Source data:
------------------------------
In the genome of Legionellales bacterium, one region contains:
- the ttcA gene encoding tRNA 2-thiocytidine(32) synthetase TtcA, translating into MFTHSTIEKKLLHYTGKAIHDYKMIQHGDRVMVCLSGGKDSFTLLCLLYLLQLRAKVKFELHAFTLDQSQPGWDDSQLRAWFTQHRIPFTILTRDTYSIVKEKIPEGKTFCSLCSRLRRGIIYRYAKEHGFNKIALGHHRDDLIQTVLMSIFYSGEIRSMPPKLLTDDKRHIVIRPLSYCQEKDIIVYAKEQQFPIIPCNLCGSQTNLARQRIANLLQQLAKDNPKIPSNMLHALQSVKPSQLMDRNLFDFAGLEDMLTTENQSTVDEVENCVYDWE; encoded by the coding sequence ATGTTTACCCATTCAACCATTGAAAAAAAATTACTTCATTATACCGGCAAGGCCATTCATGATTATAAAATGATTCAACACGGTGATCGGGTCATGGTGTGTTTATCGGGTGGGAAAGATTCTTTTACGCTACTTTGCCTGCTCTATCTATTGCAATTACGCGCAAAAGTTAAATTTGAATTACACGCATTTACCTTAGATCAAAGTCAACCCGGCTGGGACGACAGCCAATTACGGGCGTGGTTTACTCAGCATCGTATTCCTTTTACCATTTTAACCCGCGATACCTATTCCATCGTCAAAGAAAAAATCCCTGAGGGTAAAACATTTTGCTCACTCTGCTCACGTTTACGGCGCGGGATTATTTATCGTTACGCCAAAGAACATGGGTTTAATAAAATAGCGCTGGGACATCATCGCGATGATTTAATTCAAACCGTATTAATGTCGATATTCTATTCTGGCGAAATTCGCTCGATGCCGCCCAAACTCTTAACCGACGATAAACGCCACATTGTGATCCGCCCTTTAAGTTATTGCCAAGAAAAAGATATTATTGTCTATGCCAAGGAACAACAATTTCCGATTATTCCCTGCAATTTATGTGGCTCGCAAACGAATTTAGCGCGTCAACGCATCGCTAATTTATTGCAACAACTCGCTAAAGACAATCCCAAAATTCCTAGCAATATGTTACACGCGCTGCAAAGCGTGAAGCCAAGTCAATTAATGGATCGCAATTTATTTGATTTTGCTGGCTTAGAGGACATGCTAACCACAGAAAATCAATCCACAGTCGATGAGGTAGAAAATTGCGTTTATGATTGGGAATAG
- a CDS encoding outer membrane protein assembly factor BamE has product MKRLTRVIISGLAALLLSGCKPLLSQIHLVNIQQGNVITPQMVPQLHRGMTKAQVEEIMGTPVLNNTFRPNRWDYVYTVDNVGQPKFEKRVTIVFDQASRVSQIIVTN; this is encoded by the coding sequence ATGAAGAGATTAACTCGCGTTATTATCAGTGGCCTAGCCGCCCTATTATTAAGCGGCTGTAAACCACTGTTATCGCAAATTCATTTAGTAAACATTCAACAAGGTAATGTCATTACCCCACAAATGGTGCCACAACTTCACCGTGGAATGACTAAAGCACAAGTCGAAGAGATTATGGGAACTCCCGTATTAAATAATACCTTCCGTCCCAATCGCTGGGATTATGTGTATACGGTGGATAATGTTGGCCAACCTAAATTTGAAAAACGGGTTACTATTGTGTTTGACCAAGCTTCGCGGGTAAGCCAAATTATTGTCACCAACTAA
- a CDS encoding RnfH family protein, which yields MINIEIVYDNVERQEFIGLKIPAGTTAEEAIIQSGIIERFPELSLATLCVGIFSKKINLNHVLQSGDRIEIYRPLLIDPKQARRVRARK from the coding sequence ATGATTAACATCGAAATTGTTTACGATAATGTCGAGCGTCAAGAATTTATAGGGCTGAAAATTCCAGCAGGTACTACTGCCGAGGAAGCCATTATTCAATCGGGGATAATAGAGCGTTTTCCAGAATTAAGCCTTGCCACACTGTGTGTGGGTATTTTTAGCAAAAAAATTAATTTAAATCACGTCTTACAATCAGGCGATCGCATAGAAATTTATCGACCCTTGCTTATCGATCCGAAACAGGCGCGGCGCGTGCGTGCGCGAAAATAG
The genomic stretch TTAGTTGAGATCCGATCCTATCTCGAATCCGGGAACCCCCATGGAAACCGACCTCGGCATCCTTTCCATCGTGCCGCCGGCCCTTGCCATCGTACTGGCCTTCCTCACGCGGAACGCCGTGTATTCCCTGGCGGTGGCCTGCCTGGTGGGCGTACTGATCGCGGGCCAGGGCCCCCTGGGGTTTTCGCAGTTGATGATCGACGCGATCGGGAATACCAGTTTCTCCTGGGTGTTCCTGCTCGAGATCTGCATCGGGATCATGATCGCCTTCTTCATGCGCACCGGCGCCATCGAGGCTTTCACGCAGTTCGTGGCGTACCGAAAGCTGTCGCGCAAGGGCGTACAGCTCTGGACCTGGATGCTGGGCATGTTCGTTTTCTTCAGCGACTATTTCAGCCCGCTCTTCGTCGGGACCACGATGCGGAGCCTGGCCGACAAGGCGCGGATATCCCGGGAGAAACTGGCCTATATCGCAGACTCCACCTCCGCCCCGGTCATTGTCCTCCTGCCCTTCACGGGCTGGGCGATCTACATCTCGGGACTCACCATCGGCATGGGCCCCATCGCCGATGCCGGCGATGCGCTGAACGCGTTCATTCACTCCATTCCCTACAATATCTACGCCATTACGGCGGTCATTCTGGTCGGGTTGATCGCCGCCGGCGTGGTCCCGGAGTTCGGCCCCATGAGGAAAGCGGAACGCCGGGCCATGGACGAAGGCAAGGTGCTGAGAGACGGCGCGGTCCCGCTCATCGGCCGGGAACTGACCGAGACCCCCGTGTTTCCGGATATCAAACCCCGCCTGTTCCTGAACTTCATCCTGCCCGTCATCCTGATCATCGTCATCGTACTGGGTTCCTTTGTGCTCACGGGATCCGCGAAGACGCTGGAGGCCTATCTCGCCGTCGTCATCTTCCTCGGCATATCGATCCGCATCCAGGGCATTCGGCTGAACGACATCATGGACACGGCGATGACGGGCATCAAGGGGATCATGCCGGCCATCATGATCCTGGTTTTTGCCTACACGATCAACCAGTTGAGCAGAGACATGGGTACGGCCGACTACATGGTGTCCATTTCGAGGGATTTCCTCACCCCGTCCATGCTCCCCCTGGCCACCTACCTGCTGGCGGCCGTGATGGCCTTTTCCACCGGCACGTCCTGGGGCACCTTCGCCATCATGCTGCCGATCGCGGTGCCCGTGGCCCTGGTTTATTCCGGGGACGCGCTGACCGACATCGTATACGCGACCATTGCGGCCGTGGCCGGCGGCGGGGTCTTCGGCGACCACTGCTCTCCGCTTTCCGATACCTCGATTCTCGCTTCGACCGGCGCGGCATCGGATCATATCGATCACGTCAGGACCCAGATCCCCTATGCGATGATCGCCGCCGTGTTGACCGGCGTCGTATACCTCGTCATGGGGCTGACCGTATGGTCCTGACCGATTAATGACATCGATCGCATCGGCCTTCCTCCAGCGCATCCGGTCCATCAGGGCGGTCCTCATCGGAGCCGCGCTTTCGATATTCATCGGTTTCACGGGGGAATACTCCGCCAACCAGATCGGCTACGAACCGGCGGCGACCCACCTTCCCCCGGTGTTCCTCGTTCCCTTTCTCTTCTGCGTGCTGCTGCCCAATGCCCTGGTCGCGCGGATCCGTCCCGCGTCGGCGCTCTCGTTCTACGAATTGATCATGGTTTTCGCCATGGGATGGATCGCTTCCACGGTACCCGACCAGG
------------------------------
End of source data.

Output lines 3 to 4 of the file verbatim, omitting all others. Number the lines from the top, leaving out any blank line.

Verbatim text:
- a CDS encoding outer membrane protein assembly factor BamE has product MKRLTRVIISGLAALLLSGCKPLLSQIHLVNIQQGNVITPQMVPQLHRGMTKAQVEEIMGTPVLNNTFRPNRWDYVYTVDNVGQPKFEKRVTIVFDQASRVSQIIVTN; this is encoded by the coding sequence ATGAAGAGATTAACTCGCGTTATTATCAGTGGCCTAGCCGCCCTATTATTAAGCGGCTGTAAACCACTGTTATCGCAAATTCATTTAGTAAACATTCAACAAGGTAATGTCATTACCCCACAAATGGTGCCACAACTTCACCGTGGAATGACTAAAGCACAAGTCGAAGAGATTATGGGAACTCCCGTATTAAATAATACCTTCCGTCCCAATCGCTGGGATTATGTGTATACGGTGGATAATGTTGGCCAACCTAAATTTGAAAAACGGGTTACTATTGTGTTTGACCAAGCTTCGCGGGTAAGCCAAATTATTGTCACCAACTAA
- a CDS encoding RnfH family protein, which yields MINIEIVYDNVERQEFIGLKIPAGTTAEEAIIQSGIIERFPELSLATLCVGIFSKKINLNHVLQSGDRIEIYRPLLIDPKQARRVRARK from the coding sequence ATGATTAACATCGAAATTGTTTACGATAATGTCGAGCGTCAAGAATTTATAGGGCTGAAAATTCCAGCAGGTACTACTGCCGAGGAAGCCATTATTCAATCGGGGATAATAGAGCGTTTTCCAGAATTAAGCCTTGCCACACTGTGTGTGGGTATTTTTAGCAAAAAAATTAATTTAAATCACGTCTTACAATCAGGCGATCGCATAGAAATTTATCGACCCTTGCTTATCGATCCGAAACAGGCGCGGCGCGTGCGTGCGCGAAAATAG